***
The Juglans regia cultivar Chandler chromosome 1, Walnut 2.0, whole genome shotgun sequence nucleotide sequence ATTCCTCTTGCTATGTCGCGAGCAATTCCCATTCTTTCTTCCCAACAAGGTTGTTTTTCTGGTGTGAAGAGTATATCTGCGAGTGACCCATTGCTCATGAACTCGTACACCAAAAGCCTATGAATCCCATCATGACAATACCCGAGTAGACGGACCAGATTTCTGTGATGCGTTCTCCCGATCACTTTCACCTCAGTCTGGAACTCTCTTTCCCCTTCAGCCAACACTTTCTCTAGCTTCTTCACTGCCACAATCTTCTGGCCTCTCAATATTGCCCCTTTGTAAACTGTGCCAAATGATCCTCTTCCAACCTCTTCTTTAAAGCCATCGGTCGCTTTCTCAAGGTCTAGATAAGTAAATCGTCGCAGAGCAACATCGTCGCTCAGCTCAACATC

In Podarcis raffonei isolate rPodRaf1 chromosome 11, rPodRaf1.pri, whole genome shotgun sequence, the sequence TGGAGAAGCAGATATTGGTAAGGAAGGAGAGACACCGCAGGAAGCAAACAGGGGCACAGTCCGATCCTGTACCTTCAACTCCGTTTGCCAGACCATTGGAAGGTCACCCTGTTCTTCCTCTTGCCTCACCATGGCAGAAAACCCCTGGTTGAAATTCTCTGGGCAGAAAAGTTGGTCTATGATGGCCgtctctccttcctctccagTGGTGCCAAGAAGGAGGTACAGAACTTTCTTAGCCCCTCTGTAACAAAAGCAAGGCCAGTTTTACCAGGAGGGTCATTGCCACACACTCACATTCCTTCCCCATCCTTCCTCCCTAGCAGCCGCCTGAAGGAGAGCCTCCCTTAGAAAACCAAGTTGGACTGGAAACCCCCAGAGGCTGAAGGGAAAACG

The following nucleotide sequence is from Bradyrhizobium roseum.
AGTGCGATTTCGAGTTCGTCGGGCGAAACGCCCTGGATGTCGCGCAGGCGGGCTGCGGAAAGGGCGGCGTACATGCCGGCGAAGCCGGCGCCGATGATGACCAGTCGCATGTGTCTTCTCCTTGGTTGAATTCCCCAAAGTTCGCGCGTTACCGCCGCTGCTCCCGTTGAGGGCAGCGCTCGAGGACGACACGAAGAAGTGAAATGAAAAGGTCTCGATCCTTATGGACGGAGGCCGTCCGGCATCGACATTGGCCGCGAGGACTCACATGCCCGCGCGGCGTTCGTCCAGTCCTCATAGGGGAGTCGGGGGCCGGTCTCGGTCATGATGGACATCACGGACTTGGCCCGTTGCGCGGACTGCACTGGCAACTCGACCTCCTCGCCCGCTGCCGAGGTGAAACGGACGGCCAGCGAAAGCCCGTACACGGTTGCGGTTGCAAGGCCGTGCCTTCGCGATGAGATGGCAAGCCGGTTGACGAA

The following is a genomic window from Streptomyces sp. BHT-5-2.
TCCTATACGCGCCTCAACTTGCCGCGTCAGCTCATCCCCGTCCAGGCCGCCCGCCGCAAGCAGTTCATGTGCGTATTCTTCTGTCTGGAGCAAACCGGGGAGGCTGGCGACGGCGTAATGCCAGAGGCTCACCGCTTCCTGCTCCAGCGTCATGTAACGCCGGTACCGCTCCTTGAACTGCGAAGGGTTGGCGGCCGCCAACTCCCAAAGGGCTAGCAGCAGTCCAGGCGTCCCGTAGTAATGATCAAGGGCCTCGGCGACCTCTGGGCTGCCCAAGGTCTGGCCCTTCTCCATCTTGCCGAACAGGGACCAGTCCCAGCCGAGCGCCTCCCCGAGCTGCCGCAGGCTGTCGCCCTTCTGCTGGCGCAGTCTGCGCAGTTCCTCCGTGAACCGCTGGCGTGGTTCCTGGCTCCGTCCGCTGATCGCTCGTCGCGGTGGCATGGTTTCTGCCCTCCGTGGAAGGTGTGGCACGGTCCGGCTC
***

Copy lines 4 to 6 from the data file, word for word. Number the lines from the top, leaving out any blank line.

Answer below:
AGTGCGATTTCGAGTTCGTCGGGCGAAACGCCCTGGATGTCGCGCAGGCGGGCTGCGGAAAGGGCGGCGTACATGCCGGCGAAGCCGGCGCCGATGATGACCAGTCGCATGTGTCTTCTCCTTGGTTGAATTCCCCAAAGTTCGCGCGTTACCGCCGCTGCTCCCGTTGAGGGCAGCGCTCGAGGACGACACGAAGAAGTGAAATGAAAAGGTCTCGATCCTTATGGACGGAGGCCGTCCGGCATCGACATTGGCCGCGAGGACTCACATGCCCGCGCGGCGTTCGTCCAGTCCTCATAGGGGAGTCGGGGGCCGGTCTCGGTCATGATGGACATCACGGACTTGGCCCGTTGCGCGGACTGCACTGGCAACTCGACCTCCTCGCCCGCTGCCGAGGTGAAACGGACGGCCAGCGAAAGCCCGTACACGGTTGCGGTTGCAAGGCCGTGCCTTCGCGATGAGATGGCAAGCCGGTTGACGAA

The following is a genomic window from Streptomyces sp. BHT-5-2.
TCCTATACGCGCCTCAACTTGCCGCGTCAGCTCATCCCCGTCCAGGCCGCCCGCCGCAAGCAGTTCATGTGCGTATTCTTCTGTCTGGAGCAAACCGGGGAGGCTGGCGACGGCGTAATGCCAGAGGCTCACCGCTTCCTGCTCCAGCGTCATGTAACGCCGGTACCGCTCCTTGAACTGCGAAGGGTTGGCGGCCGCCAACTCCCAAAGGGCTAGCAGCAGTCCAGGCGTCCCGTAGTAATGATCAAGGGCCTCGGCGACCTCTGGGCTGCCCAAGGTCTGGCCCTTCTCCATCTTGCCGAACAGGGACCAGTCCCAGCCGAGCGCCTCCCCGAGCTGCCGCAGGCTGTCGCCCTTCTGCTGGCGCAGTCTGCGCAGTTCCTCCGTGAACCGCTGGCGTGGTTCCTGGCTCCGTCCGCTGATCGCTCGTCGCGGTGGCATGGTTTCTGCCCTCCGTGGAAGGTGTGGCACGGTCCGGCTC